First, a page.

The twelve cabins were built in 1938, modeled (roughly) after the cottage in Disney’s Snow White and the Seven Dwarves. They were placed on the National Register of Historic Places in 1989. Unfortunately, this did not protect them from demolition in 2008 — burned by the fire department in a training exercise. There are two condominium buildings on the site now.
I like the two log pillars at the bottom of the steps, each topped by a potted plant.
During the 19th century, the forests of the Dandenong mountains were a major source of timber for Melbourne.
Hill End was a gold rush town. At the time of this photo, “it had a population estimated at 8,000 served by two newspapers, five banks, eight churches, and twenty-eight pubs,” according to Wikipedia. The rush was over by the early 20th century. In 2006, the town was down to 166 people.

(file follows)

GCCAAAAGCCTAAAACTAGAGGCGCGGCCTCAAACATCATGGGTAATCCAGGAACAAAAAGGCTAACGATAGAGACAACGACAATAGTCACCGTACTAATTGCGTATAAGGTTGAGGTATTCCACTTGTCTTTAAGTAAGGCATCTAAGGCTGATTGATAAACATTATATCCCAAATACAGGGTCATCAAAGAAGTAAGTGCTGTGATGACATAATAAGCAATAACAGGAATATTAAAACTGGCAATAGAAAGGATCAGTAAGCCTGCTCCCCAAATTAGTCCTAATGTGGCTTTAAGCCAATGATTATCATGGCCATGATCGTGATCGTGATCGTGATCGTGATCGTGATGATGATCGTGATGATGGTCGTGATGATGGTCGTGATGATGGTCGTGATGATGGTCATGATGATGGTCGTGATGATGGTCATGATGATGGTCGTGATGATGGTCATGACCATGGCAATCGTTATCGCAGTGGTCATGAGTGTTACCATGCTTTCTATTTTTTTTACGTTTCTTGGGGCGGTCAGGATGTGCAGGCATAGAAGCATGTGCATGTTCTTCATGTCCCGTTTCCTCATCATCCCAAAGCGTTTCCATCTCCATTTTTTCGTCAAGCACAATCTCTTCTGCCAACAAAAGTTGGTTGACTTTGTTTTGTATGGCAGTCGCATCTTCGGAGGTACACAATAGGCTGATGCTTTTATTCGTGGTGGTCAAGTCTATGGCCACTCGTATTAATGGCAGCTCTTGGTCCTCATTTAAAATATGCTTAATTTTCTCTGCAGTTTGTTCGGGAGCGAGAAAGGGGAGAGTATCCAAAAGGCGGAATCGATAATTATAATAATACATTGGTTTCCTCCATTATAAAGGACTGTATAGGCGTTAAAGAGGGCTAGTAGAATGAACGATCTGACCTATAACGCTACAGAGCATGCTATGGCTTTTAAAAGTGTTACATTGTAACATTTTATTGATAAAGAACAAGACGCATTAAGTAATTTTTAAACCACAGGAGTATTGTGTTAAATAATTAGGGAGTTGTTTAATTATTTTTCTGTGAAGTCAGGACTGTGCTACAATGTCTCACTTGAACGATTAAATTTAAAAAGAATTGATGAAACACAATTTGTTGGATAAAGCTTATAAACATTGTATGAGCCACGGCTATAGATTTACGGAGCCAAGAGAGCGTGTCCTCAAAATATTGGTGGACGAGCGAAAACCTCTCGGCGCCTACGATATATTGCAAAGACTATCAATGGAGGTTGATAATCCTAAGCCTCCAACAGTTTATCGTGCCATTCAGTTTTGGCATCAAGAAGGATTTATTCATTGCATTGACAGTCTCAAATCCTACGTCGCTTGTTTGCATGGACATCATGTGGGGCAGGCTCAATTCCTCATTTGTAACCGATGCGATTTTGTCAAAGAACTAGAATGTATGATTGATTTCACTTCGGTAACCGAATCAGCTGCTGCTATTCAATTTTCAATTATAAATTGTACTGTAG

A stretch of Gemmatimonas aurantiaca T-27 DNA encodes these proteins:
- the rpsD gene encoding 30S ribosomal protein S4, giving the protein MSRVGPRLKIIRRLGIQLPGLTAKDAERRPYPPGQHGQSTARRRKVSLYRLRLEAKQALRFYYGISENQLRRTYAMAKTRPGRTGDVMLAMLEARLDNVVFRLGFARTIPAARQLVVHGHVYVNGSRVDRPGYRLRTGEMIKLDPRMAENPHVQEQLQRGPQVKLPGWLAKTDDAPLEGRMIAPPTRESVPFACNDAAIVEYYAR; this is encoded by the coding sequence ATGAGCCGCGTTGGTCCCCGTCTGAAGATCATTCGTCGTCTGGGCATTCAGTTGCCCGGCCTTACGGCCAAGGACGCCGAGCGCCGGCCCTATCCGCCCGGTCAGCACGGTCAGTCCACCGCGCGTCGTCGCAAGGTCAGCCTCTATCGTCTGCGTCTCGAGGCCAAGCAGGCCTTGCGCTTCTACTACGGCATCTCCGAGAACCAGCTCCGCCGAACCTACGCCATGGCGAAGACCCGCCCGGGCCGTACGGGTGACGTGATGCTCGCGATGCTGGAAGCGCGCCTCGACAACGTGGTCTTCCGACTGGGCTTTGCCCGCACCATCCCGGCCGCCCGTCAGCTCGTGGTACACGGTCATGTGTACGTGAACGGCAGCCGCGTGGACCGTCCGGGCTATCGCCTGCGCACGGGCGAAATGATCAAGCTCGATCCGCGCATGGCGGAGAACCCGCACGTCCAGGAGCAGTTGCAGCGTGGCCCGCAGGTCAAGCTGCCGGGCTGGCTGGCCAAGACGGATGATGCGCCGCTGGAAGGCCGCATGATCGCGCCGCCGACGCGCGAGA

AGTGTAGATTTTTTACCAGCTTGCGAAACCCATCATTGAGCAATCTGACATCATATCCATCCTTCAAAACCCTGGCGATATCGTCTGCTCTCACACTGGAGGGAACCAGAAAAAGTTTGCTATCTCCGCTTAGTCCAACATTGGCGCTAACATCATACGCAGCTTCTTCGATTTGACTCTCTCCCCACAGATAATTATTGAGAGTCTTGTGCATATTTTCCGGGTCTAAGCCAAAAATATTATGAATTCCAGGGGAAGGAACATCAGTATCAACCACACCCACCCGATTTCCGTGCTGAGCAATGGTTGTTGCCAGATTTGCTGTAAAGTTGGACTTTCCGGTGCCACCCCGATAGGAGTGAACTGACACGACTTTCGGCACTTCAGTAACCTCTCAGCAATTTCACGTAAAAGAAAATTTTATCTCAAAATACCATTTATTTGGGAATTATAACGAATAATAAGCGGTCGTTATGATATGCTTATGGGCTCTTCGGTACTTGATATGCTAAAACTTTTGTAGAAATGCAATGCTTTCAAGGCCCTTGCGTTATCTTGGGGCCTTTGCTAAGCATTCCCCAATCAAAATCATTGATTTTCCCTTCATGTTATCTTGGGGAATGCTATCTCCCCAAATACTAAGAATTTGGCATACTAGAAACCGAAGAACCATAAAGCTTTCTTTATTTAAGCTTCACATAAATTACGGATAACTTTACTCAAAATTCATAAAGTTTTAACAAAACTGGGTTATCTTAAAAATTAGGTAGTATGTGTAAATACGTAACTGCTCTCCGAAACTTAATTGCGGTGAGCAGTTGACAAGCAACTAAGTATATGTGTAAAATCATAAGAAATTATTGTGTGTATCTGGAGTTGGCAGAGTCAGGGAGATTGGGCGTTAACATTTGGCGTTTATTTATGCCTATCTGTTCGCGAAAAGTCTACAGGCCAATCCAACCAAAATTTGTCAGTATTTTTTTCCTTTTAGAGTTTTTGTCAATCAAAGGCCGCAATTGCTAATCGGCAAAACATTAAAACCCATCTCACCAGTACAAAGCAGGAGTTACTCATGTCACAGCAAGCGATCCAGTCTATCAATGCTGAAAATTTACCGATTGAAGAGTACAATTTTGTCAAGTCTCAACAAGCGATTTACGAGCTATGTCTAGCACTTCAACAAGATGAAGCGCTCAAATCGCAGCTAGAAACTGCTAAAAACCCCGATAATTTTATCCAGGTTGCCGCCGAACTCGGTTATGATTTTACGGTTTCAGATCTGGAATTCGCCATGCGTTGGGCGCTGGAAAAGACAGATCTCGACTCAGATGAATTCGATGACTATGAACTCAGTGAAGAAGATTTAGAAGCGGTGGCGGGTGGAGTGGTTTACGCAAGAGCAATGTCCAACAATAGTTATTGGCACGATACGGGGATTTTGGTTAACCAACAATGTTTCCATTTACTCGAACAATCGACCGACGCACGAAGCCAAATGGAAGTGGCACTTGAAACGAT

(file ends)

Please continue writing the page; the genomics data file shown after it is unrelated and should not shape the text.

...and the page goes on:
The photographer came to Hill End as an assistant to a traveling photographer who had been contracted to take pictures of the area that could be used to advertise the mining colony and attract new residents.
*Render is stucco.
Collins-Davis House, Main Street, Old Washington, Kentucky, 1982, by Jack Boucher for an Historic American Buildings Survey (HABS), via Library of Congress Prints and Photographs Division (all photos here).
This clapboard structure, built in 1875, is the most exuberant interpretation of Gothic Revival architecture in Washington. . . . A mid-western interpretation of Gothic Revival cottage architecture, . . . with three steep gables emphasizing verticality and the porch with stylized Tudor arches drawing attention from the Greek Revival doorway. Notably absent is any vestige of . . . the “gingerbread” often associated with post-Civil War architecture.
— HABS, written ca. late 1970s or early 1980s